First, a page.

August 16, 2016

James Connolly's angry nativist language

James Connolly, by  Mick O'Dea
Hate and racism is a universal trait - it isn't specifically a Protestant or unionist thing. Irish travellers in Southern Ireland were in Southern Ireland what Catholics were in Northern Ireland, second-class, and thet continue to be. As Willie Kealy said, “We [Irish] have always been a bit racist about Travellers.”
An Ipsos MORI poll found that that while 61% of Fine Gael voters favour resettling migrants from the sub-Sahara, 70% of Sinn Féin voters are opposed to welcoming fleeing migrants. It would be useful to remember this next time there’s a racism scandal coming from a loyalist estate. As Kevin Myers said:
"While Shinner leaders speak fluent ANC, their followers think like embattled Voortrekkers."
A report on the Republic of Ireland found that migrants to Ireland face discrimination and assault. As 2016 fast approaches and people talk of the “ideals” of the men of 1916 we should look at the writing on the movement people by one of the main men, James Connolly. The Marxist wrote in early 1916 a three part series entitled, ‘Slackers‘.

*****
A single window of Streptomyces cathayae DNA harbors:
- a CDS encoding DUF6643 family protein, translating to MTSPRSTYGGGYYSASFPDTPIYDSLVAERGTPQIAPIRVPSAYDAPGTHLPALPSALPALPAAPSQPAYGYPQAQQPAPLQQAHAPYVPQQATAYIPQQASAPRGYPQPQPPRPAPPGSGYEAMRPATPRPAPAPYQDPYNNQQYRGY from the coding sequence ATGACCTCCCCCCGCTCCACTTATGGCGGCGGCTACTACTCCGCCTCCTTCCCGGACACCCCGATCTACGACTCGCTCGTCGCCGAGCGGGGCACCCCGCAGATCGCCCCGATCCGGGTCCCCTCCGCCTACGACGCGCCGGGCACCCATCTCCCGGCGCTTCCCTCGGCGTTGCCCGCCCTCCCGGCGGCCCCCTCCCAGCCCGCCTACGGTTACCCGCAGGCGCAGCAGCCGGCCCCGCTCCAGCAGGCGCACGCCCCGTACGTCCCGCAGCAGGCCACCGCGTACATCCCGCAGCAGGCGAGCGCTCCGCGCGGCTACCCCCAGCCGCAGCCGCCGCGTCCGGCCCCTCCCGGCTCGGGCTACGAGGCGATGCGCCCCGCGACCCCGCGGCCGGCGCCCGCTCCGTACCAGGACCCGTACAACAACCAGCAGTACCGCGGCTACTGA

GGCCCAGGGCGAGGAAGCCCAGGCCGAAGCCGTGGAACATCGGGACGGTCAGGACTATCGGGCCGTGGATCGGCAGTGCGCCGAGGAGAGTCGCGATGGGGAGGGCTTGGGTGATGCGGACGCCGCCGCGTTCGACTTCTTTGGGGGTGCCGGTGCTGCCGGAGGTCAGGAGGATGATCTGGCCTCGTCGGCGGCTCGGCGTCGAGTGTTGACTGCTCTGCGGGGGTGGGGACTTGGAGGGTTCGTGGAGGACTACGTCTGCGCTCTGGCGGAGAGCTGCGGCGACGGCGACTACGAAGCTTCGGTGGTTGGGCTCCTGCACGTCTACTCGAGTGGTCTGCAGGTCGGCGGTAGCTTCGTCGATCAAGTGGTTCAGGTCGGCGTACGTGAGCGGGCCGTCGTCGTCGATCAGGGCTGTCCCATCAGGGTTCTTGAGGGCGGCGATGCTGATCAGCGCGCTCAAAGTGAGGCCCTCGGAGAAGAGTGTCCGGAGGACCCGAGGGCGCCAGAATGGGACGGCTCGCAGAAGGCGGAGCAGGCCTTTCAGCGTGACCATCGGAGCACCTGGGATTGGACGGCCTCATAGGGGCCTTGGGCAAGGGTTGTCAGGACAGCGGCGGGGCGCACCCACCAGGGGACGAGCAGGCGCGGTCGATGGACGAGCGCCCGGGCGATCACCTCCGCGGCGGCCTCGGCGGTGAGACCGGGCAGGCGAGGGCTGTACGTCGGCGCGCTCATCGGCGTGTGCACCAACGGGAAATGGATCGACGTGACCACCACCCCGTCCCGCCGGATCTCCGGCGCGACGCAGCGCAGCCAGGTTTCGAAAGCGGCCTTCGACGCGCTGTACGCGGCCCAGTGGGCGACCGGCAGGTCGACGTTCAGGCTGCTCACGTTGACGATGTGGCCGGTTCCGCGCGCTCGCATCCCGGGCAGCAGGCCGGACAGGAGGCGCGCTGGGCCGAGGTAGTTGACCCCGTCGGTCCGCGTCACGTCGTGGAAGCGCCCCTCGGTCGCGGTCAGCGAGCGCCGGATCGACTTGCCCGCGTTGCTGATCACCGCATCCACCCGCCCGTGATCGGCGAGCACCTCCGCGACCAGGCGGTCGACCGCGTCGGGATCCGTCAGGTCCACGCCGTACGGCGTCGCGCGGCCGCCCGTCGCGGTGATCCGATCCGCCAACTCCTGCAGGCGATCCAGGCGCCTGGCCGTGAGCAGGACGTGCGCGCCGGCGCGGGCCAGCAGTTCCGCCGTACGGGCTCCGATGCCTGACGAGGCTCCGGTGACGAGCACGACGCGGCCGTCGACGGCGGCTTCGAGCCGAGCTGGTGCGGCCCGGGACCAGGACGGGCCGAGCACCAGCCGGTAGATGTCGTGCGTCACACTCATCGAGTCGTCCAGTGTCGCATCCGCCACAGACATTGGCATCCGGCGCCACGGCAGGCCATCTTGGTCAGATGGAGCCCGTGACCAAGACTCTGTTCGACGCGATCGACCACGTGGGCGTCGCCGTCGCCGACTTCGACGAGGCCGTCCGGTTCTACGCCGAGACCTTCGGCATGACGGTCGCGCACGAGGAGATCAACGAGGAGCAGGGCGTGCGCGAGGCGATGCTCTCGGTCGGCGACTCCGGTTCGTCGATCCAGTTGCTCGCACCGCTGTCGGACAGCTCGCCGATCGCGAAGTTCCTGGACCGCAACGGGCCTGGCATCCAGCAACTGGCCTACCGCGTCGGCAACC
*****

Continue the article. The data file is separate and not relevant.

In Part I, published February 5 1916, Ireland’s venerated martyr Connolly called migrants to Ireland “hordes” and a “swarm of locusts“, “boys of the bull-dog breed” and “Brit-Huns”. He wrote:
"Ireland is in the throes of a new invasion. But whereas all other invasions have been invasions of fighting men, this last invasion is an invasion of men who have declined to fight. 
Since the passing of the military service law and its coming into force in England this country has been flooded daily with fresh hordes of English and Scotch, who have run away from military service in their own country and settled down like a swarm of locusts upon Ireland."
Are these the “ideals” of 1916? In Part 2 he continued with his highly charged and racist language against immigrants:
"No work in Ireland for Irishmen, lots of work in Ireland for Brit-Huns – every ship that goes to England carrying away Irish men to jobs in England; every ship that comes to Ireland carrying over Brit-Huns to jobs in Ireland. Was ever a nation so beset?"
In Part 3 his hostility to the foreigner continued. He wrote:
"Dublin, Ireland, is rotten with these carrion; our patriotic jingo employers are continually discharging Irishmen and filling up their jobs with English and Scots and Welsh, and these Brit-Huns."
These sound like the rantings of an angry nativist.

David Cameron was excoriated for using the words “swarm” to describe migrants straining to reach Britain. Here we see James Connolly, the holy of holy Irishmen, using exactly the same language with even more venom, writing about migrants as a “swarm of locusts.”